Life of Esther Pariseau, Mother Joseph of the Sacred Heart

Here is a summary of Mother Joseph’s life. For any questions or further information, don’t hesitate to contact us.

“My dear sisters, allow me to recommend to you the care of the poor in our houses, as well as those outside of them. Take good care of them; have no fear of them; assist them and receive them. Then, you will have no regrets. Do not say: ‘Ah! This does not concern me; let others see to them. My sisters, whatever concerns the poor is always our affair.”

Mother Joseph’s last words

Childhood and Youth

Esther Pariseau was born on April 16, 1823, the third of twelve children born to Joseph and Françoise Pariseau on their farm in Saint Elzéar, Quebec, Canada. She was raised in a rural lifestyle, where daily requirements demanded that she excel at household tasks. Esther’s father was a respected coach maker; she spent much of her time as a youth with him in his shop, learning carpentry and design skills. At 17, Esther was enrolled in a boarding school.

Beginnings in the Congregation

In 1843, Esther Pariseau was twenty years of age when she learned that Ignace Bourget, Bishop of Montreal, founded a new religious community of women: the Daughters of Charity, Servants of the Poor, also known as the Sisters of Providence. An idea sprouted and at the end of the same year, Joseph Pariseau presented his daughter to Emilie Tavernier Gamelin, Superior of the Congregation. He said, “I bring you my daughter Esther, who wishes to dedicate herself to the religious life… She can read and write and figure accurately. She can cook and sew and spin and do all manner of housework well. She has learned carpentry from me and can handle tools as well as I can. Moreover, she can plan and supervise the work of others, and I assure you, Madame, she will someday make a very good superior.”

As a novice, she was trained in nursing in the sisters’ pharmacy and infirmary. She also assisted the treasurer. On July 21, 1845, Esther made her vows and received her name in religion, Sister Joseph. She began as director of the elderly women boarders; then she took charge of the community’s financials. In the late 1840s, Sister Joseph added to her duties the care of the sisters afflicted by typhus. As Mother Gamelin herself lay dying of cholera in 1851, Sister Joseph was the nurse at her bedside. After the foundress’ death, Sister Joseph proved herself a valuable asset to the community in the following difficult years. In 1852, she was named as assistant to the community’s new superior, Mother Caron.

Sisters Respond to the Needs of the Pioneers in the West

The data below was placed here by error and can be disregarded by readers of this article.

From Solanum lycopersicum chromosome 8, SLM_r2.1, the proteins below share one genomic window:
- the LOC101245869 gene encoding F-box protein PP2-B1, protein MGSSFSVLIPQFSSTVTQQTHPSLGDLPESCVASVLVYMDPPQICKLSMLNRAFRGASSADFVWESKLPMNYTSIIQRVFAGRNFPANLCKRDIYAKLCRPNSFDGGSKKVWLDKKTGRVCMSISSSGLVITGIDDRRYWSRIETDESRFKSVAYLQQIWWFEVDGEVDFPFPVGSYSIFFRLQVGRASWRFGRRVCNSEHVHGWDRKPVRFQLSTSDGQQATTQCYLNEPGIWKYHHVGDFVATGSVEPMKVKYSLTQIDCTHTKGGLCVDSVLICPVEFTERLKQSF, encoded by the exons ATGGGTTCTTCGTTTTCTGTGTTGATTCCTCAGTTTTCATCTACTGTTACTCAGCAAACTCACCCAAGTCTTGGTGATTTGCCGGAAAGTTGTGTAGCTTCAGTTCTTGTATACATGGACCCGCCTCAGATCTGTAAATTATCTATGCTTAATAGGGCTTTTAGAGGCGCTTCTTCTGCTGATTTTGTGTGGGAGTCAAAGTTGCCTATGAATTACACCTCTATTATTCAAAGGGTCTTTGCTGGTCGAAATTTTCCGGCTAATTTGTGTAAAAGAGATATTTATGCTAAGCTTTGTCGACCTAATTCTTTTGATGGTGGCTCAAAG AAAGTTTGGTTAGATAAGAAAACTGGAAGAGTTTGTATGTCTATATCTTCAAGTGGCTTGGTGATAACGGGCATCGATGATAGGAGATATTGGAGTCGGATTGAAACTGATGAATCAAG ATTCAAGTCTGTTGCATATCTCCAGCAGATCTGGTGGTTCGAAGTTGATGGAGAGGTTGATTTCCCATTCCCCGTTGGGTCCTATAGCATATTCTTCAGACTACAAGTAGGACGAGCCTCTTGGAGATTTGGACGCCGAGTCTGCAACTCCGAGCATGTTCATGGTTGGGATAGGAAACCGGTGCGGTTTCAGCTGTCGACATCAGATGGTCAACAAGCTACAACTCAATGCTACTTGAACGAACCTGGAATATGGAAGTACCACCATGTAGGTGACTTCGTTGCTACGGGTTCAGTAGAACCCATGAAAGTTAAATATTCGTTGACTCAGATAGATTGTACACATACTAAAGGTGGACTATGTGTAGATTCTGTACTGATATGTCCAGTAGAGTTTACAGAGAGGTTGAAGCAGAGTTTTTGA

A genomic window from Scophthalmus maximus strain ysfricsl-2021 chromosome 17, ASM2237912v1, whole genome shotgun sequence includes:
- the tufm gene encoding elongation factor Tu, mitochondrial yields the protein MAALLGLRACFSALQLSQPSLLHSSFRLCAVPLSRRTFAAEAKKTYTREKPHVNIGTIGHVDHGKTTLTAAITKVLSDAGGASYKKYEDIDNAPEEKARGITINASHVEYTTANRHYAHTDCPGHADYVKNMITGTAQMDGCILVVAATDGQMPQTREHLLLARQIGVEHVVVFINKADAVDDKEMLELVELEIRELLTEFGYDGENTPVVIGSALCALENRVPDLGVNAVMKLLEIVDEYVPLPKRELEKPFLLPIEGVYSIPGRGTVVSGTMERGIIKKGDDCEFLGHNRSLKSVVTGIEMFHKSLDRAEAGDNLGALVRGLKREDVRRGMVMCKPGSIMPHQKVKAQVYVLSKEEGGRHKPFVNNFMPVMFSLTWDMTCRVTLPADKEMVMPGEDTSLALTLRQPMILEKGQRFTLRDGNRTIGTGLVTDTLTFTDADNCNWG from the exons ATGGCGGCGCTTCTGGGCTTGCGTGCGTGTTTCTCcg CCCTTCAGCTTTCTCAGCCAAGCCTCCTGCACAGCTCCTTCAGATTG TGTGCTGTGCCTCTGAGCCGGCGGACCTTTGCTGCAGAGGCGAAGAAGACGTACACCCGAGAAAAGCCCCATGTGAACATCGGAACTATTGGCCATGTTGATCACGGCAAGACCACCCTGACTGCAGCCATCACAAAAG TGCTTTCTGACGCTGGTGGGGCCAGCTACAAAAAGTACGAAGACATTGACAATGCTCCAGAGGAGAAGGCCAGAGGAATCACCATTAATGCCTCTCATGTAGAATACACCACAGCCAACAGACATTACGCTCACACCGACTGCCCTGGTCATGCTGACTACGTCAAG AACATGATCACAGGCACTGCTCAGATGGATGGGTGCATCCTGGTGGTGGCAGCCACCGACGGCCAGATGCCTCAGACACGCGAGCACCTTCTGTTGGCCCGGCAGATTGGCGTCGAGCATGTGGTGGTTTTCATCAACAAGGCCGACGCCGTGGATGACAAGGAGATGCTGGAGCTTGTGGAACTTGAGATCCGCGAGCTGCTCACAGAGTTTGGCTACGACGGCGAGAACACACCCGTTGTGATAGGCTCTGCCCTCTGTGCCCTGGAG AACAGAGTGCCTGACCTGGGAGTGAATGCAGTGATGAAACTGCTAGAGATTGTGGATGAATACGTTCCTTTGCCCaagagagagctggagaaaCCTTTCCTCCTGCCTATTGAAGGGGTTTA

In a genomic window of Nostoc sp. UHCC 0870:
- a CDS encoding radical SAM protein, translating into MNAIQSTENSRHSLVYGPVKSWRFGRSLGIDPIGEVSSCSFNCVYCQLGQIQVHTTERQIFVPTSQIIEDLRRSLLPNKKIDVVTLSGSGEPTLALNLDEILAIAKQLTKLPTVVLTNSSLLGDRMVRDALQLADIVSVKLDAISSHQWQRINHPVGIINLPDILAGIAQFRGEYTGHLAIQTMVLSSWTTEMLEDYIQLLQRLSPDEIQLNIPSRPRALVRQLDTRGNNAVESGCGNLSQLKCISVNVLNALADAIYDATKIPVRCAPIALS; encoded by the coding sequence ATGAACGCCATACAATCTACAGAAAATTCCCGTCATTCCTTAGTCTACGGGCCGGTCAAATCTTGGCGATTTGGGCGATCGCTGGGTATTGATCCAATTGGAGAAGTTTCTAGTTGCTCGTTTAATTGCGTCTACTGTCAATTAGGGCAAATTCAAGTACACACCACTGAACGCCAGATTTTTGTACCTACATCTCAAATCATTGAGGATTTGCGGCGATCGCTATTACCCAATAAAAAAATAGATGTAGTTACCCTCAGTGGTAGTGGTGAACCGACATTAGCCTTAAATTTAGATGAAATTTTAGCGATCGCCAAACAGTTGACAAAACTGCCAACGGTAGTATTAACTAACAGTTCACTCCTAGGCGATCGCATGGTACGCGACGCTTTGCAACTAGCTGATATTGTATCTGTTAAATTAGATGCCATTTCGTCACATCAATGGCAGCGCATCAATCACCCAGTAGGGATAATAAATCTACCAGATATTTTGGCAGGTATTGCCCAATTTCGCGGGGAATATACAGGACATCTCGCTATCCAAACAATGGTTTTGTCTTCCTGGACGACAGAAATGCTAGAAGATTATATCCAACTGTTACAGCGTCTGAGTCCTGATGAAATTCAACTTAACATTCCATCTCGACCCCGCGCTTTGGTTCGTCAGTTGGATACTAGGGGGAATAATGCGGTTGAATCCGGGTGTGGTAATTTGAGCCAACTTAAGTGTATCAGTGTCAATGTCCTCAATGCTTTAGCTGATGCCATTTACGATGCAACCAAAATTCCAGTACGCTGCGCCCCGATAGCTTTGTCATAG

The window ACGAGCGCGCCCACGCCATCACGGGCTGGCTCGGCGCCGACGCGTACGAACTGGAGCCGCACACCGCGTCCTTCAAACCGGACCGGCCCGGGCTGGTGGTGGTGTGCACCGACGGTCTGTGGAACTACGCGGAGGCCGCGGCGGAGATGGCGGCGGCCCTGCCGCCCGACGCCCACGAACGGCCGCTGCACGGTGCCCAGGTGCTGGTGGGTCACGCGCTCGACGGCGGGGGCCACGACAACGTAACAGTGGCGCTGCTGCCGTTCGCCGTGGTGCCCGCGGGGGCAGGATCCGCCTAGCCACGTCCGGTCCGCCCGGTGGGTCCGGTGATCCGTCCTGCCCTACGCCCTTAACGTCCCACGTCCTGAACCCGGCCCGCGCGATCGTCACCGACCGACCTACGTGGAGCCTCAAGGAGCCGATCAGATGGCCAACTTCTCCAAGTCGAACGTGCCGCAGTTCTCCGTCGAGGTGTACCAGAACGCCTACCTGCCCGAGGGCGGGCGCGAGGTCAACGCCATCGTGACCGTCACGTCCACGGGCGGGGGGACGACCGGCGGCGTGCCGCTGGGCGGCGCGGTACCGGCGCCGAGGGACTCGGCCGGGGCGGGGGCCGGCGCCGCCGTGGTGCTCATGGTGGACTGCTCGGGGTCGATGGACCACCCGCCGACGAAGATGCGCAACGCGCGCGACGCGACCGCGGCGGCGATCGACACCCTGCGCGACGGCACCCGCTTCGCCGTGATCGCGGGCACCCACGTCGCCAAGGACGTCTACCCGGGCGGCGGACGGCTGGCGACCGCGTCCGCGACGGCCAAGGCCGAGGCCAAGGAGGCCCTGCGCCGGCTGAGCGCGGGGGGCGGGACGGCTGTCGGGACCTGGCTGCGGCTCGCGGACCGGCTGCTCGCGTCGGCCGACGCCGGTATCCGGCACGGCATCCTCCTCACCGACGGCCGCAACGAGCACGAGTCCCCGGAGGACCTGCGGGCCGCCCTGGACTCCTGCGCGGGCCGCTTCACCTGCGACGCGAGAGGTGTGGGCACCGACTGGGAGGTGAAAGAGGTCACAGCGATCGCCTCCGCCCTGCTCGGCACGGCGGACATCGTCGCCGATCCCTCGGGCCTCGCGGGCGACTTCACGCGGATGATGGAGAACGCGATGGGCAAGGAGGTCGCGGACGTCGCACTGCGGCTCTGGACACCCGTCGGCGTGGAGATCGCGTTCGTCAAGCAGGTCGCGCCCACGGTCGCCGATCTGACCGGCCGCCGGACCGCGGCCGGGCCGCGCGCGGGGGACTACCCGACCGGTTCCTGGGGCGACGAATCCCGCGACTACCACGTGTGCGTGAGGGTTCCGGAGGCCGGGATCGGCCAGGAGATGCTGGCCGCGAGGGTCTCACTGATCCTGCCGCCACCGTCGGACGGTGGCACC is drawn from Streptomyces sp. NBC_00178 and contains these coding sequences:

In 1856, after the first unsuccessful attempt, the Sisters of Providence sent a few of their own to help the pioneers in the American Northwest. Bishop Bourget dedicated the new mission to the Sacred Heart of Jesus and bestowed a new name on its young superior; from this time on, she was known as Mother Joseph of the Sacred Heart. Sister Joseph led a group of four Sisters of Providence from Montreal to Fort Vancouver, in the Washington Territory, where they arrived on December 8 after a month of arduous travel.

On their arrival, the sisters did not even have a place to live. They soon established works and built buildings to shelter themselves. They opened a boarding school, later known as Providence Academy. In 1858, the sisters opened St. Joseph Hospital, the first permanent hospital in the Northwest. They also welcomed orphans and mentally ill persons. Mother Joseph loved being with the children, praying with them, sharing pancake suppers and little treats, teaching the ways of family,  religion and work.

Mother Joseph also championed the incorporation of these charitable works, understanding that civic recognition would enhance the stability of the institutions while protecting the sisters’ rights under the law. To support the works, she and her companions took lengthy, dangerous trips by horseback and riverboat to the mines, begging for charity.

A Tireless Builder

After ten years of service as superior of the western missions, Mother Joseph was named treasurer, with responsibility for construction of all the sisters’ buildings in the region. Over the next 25 years in this ministry, she traveled thousands of miles to establish additional schools and hospitals, begging for the funds to support them. Despite her active nature, she was remembered by her contemporaries as a deeply

spiritual woman: “… ever since my entry into religious life, I have made it a habit to pause before the chapel door whenever I pass it, and beg our Lord to hide me in His Divine Heart, and send a ray of light into mine. He has given me more than a ray; He has given me a flame…”1 She was devoted to the Sacred Heart of Jesus and worked throughout her life to spread this devotion and the reliance on Divine Providence.

In 1899, she was treated for breast cancer and resumed her work until the cancer metastasized to her brain. Mother Joseph of the Sacred Heart passed away on January 19, 1902 at the age of 79, after 57 years of religious life.

[1] McCrosson, The Bell and the River, p. 262-263.

Honored Memory

Mother Joseph’s contributions to education, health care, and social services continue to be recognized more than a century after her death. In 1980, she was named as Washington State’s second representative in the National Statuary Hall, in Washington, D.C.  Later the state legislature passed a bill declaring her birthday, April 16, as Mother Joseph Day in Washington State. The corporation Mother Joseph established in 1859 is acknowledged as a “Pioneer Corporation in Washington State” and the vibrant health care network she created remains largely in place today.

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